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NewsThe News articles are written and reviewed by SNU student editors and faculty members.

Muslim Students Find a Sacred Place in the SNU Student Dormitory

  • February 9, 2012
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Muslim students are praying at the newly made prayer room As the silent darkness of a winter night approached Gwanak Mountain, seven students gathered in front of the SNU Student Dormitory, Gwanaksa (Building No.920). They were all foreign Muslim students studying at SNU.

These students assembled in the room on the basement floor and exchanged greetings with each other. Then they spread rugs out on the floor. One student started the prayer by chanting"Allāhu Akbar (الله أكبر)", an Arabic expression meaning"God is the greatest". The students reverently took off their shoes and stood on the rugs. Throughout the prayer they bowed their heads, prostrated themselves and closed their eyes.

Since October, Muslim students have gathered at Building No.920 every night at 9:30 to pray. At first this wasn't possible because of the nighttime entry regulations. Gwanaksa has entry regulations that limit students' access to its facilities due to safety reasons. Also, the entry regulations intend to give students equal opportunities to use the facilities. In order to abide by the entry regulations, Muslim students changed their prayer time to 30 minutes earlier and the SNU Student Dormitory permitted them to use this space. Now these Muslim students have a clean, quiet place where they can pray together.

This is the first time SNU has ever designated a prayer room for its students of the Islamic faith. Any undergraduate or graduate student enrolled at SNU can use this room, even if they aren't living in the dormitory. About 1200 foreign students from 88 countries are currently residing in the dormitory. Among these students, the number of Muslim students is assumed to be over 100.

LEE Sun, a superintendent in the dormitory administration office said,"In September, several Muslim students visited our office and asked for permission to use the dormitory's rooms. It wasn't an easy decision to make because of safety reasons but in order to promote cultural diversity and religious equality, the SNU Student Dormitory administration decided to grant their request."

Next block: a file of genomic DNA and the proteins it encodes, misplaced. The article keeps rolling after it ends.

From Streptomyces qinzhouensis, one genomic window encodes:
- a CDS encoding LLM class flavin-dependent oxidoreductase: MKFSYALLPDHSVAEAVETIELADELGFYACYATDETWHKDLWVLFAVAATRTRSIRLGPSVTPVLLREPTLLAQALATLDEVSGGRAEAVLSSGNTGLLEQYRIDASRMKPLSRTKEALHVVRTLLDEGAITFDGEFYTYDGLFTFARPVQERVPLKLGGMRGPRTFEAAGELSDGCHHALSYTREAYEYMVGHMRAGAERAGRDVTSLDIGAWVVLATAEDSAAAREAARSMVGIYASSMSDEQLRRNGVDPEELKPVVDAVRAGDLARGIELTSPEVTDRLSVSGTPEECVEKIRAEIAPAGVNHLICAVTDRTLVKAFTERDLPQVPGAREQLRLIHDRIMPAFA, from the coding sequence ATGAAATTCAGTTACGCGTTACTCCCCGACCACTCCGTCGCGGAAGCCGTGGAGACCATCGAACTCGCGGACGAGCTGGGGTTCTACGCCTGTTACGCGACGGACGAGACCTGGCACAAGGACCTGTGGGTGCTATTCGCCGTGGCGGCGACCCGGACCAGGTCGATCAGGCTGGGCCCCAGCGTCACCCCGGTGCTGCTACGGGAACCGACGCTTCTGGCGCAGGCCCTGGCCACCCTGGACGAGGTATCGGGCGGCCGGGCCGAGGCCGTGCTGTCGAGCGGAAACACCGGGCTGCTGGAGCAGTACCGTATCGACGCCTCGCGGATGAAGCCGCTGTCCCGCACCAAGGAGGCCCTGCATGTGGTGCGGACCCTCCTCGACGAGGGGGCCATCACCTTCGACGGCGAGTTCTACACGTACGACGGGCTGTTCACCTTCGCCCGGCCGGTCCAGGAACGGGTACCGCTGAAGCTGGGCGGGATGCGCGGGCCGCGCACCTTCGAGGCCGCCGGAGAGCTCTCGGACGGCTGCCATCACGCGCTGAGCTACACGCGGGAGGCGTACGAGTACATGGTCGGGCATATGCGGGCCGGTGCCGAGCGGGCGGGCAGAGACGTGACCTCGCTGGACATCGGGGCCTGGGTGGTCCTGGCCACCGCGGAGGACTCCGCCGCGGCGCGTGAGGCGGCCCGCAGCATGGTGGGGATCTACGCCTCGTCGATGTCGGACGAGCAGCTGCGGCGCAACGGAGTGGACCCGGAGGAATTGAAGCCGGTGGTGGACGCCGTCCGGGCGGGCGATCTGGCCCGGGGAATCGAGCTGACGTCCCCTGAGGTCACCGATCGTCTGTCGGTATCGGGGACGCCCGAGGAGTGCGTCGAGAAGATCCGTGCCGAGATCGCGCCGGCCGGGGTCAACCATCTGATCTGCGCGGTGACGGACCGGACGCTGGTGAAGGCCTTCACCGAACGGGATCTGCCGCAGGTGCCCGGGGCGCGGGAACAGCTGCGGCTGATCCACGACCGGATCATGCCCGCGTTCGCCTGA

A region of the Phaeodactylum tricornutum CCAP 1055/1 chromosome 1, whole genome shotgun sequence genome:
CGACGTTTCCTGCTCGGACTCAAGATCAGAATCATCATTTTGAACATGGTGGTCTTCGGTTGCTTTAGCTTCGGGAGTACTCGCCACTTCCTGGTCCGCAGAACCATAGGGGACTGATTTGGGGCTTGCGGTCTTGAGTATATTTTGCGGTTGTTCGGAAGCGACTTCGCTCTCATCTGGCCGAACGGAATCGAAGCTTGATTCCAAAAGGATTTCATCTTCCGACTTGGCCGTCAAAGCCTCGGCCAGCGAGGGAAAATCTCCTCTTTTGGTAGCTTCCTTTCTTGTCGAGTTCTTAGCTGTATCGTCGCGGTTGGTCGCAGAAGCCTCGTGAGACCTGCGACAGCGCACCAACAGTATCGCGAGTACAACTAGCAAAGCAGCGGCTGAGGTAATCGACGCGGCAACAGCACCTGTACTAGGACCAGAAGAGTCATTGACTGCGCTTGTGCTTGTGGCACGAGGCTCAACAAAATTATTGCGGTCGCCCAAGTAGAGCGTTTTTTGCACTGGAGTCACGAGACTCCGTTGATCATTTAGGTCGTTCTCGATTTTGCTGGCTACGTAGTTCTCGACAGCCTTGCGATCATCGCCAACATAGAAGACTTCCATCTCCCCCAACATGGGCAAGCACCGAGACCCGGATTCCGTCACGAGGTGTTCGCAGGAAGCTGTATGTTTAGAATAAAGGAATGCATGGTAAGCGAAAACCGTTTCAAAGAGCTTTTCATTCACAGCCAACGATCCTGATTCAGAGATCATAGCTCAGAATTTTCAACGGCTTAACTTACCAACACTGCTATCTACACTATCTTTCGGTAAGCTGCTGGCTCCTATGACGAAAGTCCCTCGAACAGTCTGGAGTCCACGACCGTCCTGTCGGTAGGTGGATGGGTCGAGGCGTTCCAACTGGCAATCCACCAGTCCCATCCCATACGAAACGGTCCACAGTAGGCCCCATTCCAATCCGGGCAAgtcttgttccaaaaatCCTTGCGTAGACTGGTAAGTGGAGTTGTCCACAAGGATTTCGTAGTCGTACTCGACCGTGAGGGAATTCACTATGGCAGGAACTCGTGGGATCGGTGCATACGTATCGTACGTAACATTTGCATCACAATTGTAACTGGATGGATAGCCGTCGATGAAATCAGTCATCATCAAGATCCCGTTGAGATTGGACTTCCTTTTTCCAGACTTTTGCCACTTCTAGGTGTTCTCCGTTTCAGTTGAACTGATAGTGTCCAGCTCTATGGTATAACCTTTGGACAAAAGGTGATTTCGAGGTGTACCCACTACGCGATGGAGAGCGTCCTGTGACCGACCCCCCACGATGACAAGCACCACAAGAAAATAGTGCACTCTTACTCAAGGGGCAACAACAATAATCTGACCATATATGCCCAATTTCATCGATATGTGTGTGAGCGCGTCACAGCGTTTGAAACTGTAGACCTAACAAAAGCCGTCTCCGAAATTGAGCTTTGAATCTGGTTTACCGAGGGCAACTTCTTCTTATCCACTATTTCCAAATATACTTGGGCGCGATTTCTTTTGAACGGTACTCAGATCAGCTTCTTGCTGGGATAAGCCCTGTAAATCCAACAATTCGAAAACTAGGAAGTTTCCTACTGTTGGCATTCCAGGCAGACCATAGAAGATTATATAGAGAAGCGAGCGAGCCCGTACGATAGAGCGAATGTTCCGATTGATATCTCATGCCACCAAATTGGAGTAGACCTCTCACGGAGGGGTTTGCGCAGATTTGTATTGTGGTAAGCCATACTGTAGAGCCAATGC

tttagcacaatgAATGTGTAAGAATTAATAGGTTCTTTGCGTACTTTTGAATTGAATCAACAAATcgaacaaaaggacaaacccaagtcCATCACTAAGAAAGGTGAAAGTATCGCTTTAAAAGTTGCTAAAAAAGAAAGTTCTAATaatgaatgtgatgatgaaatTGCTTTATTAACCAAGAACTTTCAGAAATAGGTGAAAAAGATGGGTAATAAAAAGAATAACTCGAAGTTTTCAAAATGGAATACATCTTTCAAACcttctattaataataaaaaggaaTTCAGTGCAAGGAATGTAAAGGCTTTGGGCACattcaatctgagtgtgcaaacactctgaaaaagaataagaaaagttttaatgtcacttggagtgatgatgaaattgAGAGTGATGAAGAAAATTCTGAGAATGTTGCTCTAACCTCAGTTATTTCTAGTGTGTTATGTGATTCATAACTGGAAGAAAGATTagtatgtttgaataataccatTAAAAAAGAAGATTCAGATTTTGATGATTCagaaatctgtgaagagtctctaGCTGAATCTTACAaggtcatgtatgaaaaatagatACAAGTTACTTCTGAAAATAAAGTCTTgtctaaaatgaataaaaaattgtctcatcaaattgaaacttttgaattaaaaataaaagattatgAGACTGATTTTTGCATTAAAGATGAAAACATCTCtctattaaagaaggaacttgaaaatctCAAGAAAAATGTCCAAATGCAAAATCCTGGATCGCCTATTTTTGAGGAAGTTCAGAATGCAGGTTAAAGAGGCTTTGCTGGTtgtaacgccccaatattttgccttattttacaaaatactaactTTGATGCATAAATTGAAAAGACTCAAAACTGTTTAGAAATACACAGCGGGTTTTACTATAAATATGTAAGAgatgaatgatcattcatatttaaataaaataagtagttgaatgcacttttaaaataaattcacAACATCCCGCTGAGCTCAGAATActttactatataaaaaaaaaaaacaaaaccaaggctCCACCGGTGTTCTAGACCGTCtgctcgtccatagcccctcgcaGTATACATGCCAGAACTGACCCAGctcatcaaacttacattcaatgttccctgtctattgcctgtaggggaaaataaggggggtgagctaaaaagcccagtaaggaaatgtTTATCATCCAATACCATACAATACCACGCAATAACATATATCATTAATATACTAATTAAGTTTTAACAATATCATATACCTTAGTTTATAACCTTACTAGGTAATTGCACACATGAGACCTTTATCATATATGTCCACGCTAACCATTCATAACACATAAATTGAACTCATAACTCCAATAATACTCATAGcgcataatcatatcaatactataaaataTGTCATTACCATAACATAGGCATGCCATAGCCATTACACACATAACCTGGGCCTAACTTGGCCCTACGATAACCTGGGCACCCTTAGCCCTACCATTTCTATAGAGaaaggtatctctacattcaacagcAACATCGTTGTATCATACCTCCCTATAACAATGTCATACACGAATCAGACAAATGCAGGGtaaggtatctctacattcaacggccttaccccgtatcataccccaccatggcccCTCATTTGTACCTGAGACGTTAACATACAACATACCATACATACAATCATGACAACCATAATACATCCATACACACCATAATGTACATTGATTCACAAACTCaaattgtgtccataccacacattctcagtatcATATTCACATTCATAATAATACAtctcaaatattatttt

Professor KIM Seong Hee, the SNU Student Dormitory housemaster, commented that"As the number of foreign students living in the dormitory increased, more conflicts between students surfaced because of cultural differences." KIM also said"Muslim students were alienated from the rest of the student community because many students were prejudiced against Islam."

"However, providing Muslim students with the prayer room brought about a change. Muslim students who were once scattered across the campus congregated to perform their religious obligations and formed a community. The Muslim students actively participated in the 2nd Gwanaksa Global Culture Week. This was a festival that took place at Gwanaksa from November 7 to 11. At this festival, Muslim students were able to introduce their culture to others. For example, they showed other students how to write their name in Arabic. They also prepared and shared traditional food of Islamic countries.

KIM Ji Su, a student who had an encounter with Muslim culture at the 2nd Gwanaksa Global Culture Week, commented that"It's unfortunate that many students have a negative preconception of Islam because of the terrorism associated with Islamic fundamentalism. These kinds of events will narrow the emotional gap between students from different cultures and eliminate prejudice."

Rahidol, a foreign Muslim student, said,"Praying is very important to Muslims, and not being able to pray because of exams and classes was very frustrating." He also thanked SNU and commented,"The prayer room doesn't just hold a religious meaning. It's a special space that enabled us to form a community."

Written by JANG Hyo Jeong, SNU English Editor,  ?
Reviewed by Eli Park Sorensen, SNU Professor of Liberal Studies,
Proofread by Brett Johnson, SNU English Editor,
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